JEFFERSON — Nathan Houser, former North Kingsville police chief, has been sentenced to one year of community control, almost a year after he was charged, according to the Ohio Attorney General’s office.
A jail sentence of 120 days was suspended by the judge, Steve Irwin, spokesperson for the Ohio Attorney General’s office, said.
Houser was charged with tampering with evidence, a third-degree felony, two counts of dereliction of duty, second-degree misdemeanors and unauthorized use of property, a fourth-degree misdemeanor, according to court records.
The charges stem from an incident in 2018, where North Kingsville police officer Denny Moore was accused of downloading lewd images onto a computer at the police department, according to a press release from when charges were filed.
Houser allegedly told Moore to delete the images and resign, citing a department policy that investigators could not identify, according to the release.
Both Houser and Moore resigned during the course of the investigation.
In the course of the investigation, separate allegations arose, claiming that Houser had been having inappropriate relations with a woman in his office while on the clock, according to the release. Both Houser and Moore were charged in January, according to court records.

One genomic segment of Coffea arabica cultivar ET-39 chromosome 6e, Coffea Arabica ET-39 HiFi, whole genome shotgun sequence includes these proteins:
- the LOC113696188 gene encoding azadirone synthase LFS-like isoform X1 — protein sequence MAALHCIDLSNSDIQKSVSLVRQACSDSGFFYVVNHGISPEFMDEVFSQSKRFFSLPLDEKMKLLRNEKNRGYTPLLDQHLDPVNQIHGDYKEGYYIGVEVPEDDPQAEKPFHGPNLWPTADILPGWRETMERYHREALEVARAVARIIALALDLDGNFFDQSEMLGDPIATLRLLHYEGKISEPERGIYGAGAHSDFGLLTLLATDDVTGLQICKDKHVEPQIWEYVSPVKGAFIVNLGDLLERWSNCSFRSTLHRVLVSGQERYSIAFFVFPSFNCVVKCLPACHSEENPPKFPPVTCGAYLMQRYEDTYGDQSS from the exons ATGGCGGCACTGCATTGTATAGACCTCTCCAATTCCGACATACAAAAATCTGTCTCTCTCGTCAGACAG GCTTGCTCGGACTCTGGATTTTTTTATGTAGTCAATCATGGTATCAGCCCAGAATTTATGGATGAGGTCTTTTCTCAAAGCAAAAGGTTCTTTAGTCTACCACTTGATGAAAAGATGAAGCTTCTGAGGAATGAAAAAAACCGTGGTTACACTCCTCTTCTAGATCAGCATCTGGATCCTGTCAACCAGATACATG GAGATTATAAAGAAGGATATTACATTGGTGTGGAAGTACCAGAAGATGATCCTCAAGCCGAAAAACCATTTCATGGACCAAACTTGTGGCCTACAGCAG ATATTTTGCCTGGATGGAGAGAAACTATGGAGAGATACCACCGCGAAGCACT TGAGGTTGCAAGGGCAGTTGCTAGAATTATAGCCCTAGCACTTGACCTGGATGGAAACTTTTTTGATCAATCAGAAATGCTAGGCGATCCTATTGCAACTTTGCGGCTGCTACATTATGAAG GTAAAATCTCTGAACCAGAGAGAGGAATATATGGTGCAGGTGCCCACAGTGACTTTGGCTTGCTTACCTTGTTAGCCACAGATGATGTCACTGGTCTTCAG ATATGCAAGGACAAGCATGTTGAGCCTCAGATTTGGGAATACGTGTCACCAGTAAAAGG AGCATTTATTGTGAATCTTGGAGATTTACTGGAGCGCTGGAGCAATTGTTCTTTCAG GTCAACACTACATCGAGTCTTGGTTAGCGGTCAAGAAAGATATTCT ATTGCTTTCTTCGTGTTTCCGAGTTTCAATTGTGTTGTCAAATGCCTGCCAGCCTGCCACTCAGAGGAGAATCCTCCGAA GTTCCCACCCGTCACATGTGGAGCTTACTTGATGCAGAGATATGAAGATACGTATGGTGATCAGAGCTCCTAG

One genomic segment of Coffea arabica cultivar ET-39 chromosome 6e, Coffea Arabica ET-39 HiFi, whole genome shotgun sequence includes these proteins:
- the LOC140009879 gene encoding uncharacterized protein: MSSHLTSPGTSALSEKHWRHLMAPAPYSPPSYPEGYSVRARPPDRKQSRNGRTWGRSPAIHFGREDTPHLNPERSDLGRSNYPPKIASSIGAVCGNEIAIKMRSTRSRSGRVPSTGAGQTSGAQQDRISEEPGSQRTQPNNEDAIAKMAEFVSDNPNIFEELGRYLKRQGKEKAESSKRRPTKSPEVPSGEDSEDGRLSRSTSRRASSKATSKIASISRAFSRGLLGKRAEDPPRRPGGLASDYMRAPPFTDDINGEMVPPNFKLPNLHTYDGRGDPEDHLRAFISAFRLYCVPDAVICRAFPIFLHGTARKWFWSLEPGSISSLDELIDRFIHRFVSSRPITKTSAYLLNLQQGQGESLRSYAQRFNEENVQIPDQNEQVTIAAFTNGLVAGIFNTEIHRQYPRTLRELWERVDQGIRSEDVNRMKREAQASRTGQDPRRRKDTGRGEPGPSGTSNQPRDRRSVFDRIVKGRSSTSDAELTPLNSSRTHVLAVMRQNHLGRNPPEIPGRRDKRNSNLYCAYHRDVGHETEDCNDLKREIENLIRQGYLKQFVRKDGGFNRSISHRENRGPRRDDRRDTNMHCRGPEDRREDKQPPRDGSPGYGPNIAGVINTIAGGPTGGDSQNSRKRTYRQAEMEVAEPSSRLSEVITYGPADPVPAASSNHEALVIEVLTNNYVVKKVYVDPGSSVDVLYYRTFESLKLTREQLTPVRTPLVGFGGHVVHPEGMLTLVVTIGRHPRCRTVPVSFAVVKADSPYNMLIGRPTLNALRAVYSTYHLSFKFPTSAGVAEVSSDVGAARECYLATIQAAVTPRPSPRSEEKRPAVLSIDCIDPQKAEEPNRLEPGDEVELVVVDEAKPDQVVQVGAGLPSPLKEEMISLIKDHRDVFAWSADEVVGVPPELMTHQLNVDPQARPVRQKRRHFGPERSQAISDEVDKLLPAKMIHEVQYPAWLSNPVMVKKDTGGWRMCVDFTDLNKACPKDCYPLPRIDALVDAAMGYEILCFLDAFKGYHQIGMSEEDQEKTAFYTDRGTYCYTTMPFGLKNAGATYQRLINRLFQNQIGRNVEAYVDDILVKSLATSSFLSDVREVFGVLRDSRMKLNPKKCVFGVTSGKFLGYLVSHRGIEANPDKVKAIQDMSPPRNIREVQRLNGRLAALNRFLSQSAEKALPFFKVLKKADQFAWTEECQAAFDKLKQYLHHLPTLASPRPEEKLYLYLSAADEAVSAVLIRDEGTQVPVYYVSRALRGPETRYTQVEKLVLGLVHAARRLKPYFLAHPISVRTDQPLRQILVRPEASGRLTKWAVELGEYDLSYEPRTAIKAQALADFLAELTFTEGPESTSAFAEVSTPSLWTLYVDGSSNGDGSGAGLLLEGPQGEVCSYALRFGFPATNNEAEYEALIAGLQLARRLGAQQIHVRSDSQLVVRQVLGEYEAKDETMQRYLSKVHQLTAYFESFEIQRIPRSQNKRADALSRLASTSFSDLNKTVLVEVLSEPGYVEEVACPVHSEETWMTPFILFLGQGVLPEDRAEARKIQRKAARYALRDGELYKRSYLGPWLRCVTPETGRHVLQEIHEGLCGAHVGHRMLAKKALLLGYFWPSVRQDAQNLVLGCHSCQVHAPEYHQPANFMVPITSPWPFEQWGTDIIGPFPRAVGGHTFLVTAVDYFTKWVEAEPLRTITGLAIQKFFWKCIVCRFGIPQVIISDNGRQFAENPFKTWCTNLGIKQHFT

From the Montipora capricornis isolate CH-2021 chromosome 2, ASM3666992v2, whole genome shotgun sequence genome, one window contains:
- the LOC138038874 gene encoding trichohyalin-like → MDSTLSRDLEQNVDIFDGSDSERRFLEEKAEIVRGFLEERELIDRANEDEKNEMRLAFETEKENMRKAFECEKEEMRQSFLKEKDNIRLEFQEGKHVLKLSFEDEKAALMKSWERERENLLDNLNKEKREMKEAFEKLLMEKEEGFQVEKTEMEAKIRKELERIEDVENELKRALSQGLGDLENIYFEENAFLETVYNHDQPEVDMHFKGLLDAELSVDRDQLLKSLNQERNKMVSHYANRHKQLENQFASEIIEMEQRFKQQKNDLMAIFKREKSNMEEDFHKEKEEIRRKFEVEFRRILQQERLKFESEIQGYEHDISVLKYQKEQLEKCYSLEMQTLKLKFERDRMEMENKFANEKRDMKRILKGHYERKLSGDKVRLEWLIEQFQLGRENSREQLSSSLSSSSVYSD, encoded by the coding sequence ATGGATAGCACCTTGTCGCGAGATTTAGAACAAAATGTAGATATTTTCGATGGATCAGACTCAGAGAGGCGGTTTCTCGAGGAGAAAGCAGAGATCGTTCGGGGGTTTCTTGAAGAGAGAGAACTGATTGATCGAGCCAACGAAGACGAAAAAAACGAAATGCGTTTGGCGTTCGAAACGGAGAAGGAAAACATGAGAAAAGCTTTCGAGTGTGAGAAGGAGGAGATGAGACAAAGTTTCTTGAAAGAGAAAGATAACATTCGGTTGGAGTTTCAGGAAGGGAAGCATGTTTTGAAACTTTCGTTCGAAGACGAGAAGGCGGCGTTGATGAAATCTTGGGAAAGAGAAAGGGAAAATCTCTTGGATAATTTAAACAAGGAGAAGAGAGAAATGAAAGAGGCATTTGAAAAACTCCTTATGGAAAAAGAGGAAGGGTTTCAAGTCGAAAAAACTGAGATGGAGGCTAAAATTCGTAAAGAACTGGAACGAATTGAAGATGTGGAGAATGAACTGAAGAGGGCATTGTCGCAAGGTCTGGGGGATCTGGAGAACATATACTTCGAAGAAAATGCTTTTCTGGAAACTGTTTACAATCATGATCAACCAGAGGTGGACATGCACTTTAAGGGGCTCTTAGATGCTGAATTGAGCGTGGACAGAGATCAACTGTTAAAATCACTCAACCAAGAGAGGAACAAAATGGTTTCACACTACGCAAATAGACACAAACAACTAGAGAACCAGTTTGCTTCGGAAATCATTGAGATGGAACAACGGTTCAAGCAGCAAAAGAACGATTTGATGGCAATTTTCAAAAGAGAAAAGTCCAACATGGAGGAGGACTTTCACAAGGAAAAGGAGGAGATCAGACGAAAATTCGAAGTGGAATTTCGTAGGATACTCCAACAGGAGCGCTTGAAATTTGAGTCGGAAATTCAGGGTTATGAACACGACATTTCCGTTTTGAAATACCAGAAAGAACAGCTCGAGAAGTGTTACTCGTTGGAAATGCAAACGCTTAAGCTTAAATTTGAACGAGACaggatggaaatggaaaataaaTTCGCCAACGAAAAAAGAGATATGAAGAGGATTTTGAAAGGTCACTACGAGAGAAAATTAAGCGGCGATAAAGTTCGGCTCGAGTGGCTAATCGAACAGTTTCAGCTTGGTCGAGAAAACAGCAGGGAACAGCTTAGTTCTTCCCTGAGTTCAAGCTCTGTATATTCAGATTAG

Moore pleaded guilty to unauthorized use of property in June and was sentenced to one year of probation with a suspended 30-day jail sentence, according to prosecutors.
Houser pleaded guilty to misuse of property and dereliction of duty in October, according to court records, and was sentenced on Thursday. As part of his plea, Houser gave up his Ohio Police Officer Training Academy certification for life, Irwin said.
Houser’s attorney Ian Friedman released a statement after the sentencing.
“Nathan and his many supporters are relieved that this difficult chapter closed today. We appreciate the professionalism of the Attorney General’s office in seeking a just and expeditious resolution as well as the thoughtful disposition imposed by the Court. We have been clear since the beginning that Nathan did not violate the public trust by committing any felony as originally indicted. The plea and sentence support this claim,” Friedman said.